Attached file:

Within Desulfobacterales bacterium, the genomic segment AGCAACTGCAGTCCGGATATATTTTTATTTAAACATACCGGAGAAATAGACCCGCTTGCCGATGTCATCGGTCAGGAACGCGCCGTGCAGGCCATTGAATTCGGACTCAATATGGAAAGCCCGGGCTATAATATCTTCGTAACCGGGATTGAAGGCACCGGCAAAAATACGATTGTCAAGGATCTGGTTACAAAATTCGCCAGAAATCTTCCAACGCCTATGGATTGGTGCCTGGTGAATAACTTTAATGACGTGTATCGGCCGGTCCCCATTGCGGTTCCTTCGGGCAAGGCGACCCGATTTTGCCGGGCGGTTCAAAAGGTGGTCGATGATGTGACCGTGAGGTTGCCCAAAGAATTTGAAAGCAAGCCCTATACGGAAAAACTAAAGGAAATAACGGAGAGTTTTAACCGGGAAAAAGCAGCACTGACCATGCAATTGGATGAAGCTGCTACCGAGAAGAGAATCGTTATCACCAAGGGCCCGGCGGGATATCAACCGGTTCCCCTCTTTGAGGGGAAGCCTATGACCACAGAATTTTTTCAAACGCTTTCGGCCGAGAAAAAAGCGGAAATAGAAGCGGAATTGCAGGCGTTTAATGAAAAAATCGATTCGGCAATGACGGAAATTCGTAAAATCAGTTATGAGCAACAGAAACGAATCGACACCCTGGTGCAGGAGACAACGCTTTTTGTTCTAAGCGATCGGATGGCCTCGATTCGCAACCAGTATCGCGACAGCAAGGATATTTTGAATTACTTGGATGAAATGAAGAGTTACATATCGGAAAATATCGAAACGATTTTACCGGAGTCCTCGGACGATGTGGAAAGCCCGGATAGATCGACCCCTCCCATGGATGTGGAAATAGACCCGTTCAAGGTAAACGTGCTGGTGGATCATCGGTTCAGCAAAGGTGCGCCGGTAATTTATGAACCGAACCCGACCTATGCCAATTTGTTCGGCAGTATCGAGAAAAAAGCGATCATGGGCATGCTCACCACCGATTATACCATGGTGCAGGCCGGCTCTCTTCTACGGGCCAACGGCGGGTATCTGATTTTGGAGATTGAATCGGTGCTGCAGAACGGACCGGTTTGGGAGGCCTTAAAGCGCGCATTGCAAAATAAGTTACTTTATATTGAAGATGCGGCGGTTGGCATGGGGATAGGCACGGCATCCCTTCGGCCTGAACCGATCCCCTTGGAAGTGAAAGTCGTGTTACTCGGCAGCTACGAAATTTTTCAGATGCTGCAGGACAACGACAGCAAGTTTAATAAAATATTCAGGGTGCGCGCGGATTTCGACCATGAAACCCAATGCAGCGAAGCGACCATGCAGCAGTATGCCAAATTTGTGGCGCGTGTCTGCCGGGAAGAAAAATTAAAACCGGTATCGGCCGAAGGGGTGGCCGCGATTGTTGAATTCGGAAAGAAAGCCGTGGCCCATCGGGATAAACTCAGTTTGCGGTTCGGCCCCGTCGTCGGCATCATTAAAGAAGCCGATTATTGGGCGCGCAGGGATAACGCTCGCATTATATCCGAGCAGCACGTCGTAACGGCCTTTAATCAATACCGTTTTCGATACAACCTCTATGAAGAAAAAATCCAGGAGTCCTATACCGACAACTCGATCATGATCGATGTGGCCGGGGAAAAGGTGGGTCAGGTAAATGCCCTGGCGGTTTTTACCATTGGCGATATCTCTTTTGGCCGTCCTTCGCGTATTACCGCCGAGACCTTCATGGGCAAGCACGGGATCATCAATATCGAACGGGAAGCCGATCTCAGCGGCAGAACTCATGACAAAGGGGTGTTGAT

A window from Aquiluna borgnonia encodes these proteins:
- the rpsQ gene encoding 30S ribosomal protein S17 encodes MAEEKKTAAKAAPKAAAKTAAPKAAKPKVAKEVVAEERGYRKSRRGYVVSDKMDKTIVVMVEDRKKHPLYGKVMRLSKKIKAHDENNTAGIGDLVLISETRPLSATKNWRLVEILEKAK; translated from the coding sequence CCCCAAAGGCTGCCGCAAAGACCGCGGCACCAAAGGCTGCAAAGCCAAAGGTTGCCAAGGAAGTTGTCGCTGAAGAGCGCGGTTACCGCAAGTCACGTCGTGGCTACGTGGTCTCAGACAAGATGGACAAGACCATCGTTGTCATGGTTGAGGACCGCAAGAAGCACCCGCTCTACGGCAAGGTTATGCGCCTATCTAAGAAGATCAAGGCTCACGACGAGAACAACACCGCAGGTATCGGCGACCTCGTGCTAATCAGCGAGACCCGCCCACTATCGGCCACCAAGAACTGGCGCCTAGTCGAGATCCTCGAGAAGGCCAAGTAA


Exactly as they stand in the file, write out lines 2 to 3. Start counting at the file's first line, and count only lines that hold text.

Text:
A window from Aquiluna borgnonia encodes these proteins:
- the rpsQ gene encoding 30S ribosomal protein S17 encodes MAEEKKTAAKAAPKAAAKTAAPKAAKPKVAKEVVAEERGYRKSRRGYVVSDKMDKTIVVMVEDRKKHPLYGKVMRLSKKIKAHDENNTAGIGDLVLISETRPLSATKNWRLVEILEKAK; translated from the coding sequence CCCCAAAGGCTGCCGCAAAGACCGCGGCACCAAAGGCTGCAAAGCCAAAGGTTGCCAAGGAAGTTGTCGCTGAAGAGCGCGGTTACCGCAAGTCACGTCGTGGCTACGTGGTCTCAGACAAGATGGACAAGACCATCGTTGTCATGGTTGAGGACCGCAAGAAGCACCCGCTCTACGGCAAGGTTATGCGCCTATCTAAGAAGATCAAGGCTCACGACGAGAACAACACCGCAGGTATCGGCGACCTCGTGCTAATCAGCGAGACCCGCCCACTATCGGCCACCAAGAACTGGCGCCTAGTCGAGATCCTCGAGAAGGCCAAGTAA